The brain has a normal level of “background noise,” Bengson said, as electrical activity patterns fluctuate across the brain. In the new study, decisions could be predicted based on the pattern of brain activity immediately before a decision was made.
Bengson sat volunteers in front of a screen and told them to fix their attention on the center, while using electroencephalography, or EEG, to record their brains’ electrical activity. The volunteers were instructed to make a decision to look either to the left or to the right when a cue symbol appeared on screen, and then to report their decision.
The cue to look left or right appeared at random intervals, so the volunteers could not consciously or unconsciously prepare for it.
The brain has a normal level of “background noise,” Bengson said, as electrical activity patterns fluctuate across the brain. The researchers found that the pattern of activity in the second or so before the cue symbol appeared — before the volunteers could know they were going to make a decision — could predict the likely outcome of the decision.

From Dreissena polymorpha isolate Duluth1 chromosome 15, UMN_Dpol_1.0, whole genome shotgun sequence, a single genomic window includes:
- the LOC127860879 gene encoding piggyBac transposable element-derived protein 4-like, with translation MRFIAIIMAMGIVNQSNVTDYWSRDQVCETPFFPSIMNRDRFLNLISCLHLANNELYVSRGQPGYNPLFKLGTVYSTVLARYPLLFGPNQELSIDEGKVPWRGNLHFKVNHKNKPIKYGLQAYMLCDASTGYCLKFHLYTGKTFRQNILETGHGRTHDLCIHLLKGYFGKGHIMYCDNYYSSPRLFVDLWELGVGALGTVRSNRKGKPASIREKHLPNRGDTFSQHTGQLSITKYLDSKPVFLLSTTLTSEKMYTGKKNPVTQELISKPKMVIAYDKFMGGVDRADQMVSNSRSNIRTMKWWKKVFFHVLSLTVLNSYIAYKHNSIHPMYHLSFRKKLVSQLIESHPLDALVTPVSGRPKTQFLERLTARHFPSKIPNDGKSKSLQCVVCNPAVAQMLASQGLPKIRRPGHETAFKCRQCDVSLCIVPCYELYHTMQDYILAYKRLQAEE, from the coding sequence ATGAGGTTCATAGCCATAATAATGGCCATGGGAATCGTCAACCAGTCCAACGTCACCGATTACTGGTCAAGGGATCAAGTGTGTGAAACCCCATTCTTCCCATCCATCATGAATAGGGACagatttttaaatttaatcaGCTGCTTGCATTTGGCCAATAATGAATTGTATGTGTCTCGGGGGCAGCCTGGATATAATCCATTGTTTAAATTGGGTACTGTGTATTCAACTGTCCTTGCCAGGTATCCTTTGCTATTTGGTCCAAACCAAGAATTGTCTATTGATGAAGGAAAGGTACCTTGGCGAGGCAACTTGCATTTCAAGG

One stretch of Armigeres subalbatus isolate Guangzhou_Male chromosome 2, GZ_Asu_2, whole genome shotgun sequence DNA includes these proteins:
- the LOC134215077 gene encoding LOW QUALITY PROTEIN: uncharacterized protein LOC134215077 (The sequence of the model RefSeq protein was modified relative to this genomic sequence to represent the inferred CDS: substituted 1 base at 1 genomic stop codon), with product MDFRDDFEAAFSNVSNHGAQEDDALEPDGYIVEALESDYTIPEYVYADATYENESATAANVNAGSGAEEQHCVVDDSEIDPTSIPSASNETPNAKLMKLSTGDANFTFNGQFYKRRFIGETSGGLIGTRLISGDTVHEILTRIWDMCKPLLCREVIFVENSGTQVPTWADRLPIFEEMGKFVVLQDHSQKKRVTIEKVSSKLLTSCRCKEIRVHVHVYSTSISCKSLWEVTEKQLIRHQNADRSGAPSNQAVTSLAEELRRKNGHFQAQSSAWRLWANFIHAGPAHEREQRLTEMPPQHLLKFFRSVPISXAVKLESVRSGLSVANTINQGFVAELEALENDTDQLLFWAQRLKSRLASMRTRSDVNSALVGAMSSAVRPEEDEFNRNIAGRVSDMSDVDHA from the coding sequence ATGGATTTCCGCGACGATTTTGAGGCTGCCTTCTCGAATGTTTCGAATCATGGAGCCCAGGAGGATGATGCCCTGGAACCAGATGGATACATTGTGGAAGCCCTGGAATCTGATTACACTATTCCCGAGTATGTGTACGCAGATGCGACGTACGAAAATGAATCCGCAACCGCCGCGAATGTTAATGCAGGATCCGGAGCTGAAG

"The state of the brain right before presentation of the cue determines whether you will attend to the left or to the right," Bengson said.
The experiment builds on a famous 1970s experiment by Benjamin Libet, a psychologist at UCSF who was later affiliated with the UC Davis Center for Neuroscience.
Libet also measured brain electrical activity immediately before a volunteer made a decision to press a switch in response to a visual signal. He found brain activity immediately before the volunteer reported deciding to press the switch.